4. AlphaEdge says:

    When you less than 1% of the market, you’re niche, not mainstream.

    1. Speculawyer says:

      Well if you add in conventional hybrids (which are just like plug-in hybrids except with a smaller battery and no charger), then they make 4 to 5% of the market.

      EVs are evolution, not revolution. It is a slow transition but it has begun and they are NOT going to disappear like the late 1990’s EVs did.

    2. Michael says:

      EVs are doing no worse than the majority of models. Over 230 models (61%) have less than 1% of total US sales.

      1. Crissa says:

        It’s even fewer if you compare unique drivetrain+body combinations; since that counts many models with completely different drivetrains as the same model.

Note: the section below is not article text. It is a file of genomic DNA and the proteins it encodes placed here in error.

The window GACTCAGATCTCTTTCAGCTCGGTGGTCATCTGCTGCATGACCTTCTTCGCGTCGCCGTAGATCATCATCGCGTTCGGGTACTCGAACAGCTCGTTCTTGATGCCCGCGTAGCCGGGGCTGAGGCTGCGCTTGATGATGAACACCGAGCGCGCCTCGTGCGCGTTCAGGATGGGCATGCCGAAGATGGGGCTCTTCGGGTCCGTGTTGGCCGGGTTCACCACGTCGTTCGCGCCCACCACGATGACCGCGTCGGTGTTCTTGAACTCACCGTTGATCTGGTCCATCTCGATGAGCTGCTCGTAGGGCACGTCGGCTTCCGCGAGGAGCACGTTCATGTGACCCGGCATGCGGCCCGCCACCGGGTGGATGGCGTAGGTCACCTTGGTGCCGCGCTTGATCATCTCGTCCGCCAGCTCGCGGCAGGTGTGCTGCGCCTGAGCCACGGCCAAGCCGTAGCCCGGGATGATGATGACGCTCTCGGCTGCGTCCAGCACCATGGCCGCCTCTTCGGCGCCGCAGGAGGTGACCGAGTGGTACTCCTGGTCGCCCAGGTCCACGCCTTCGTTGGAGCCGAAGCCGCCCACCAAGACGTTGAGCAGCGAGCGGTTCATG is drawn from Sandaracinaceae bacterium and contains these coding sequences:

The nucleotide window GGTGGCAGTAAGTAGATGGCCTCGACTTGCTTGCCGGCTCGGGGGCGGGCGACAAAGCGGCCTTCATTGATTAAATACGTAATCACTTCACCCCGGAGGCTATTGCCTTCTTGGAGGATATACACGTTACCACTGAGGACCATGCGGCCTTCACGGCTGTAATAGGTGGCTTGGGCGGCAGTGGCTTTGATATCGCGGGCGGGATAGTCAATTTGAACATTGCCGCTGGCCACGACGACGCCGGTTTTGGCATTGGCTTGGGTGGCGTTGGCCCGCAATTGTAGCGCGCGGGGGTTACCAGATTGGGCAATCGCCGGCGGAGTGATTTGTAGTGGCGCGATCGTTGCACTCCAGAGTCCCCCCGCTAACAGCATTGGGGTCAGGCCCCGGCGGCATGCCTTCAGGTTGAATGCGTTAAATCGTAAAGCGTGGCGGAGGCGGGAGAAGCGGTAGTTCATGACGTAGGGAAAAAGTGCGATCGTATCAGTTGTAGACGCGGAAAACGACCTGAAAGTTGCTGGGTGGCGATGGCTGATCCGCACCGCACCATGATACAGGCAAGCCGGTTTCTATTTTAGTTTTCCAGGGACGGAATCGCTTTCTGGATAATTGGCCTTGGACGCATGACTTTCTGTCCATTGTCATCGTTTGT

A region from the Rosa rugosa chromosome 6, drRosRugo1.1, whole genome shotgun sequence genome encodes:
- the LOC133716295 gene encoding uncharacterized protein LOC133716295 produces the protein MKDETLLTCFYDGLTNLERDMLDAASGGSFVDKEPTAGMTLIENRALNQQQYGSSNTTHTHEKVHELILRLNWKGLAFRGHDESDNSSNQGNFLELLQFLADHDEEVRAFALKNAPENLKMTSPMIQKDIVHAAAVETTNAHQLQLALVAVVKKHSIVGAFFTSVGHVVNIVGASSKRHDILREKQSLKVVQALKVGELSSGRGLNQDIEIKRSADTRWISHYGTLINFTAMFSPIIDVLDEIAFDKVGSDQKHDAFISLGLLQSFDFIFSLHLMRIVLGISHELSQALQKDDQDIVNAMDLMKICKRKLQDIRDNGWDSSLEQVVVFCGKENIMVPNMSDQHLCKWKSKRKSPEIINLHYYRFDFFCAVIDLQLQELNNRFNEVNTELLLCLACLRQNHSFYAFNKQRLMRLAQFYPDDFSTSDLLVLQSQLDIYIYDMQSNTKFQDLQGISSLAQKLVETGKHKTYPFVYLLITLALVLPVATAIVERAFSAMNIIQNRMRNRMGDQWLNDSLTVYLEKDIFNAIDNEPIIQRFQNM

5. SparkEV says:

    If he means what he says, Greg Hubbard will become the leader (CEO or more) of major auto company in next 10 years.

  6. Roy LeMeur says:

    If GM believes EVs are so mainstream, why no investment in charging infrastructure?

    Many folks will bypass the Bolt for this reason alone and wait to buy something with charging infrastructure in place.

    The supercharger network creates a huge incentive to go with a Tesla.

    1. Speculawyer says:

      Well, a downside with the standardized charging infrastructure is pretty much no one directly benefits from it. So no one wants to be the one to spend a lot of money on it. The car makers want EV charger companies, utilities, governments, and EV buyers to pick up the tab for the chargers.

    2. Nate says:

      I like what Tesla has done with destination charging – hotels and restaurants are great places for some opportunity charging. For me, this is a better perk than Supercharger access.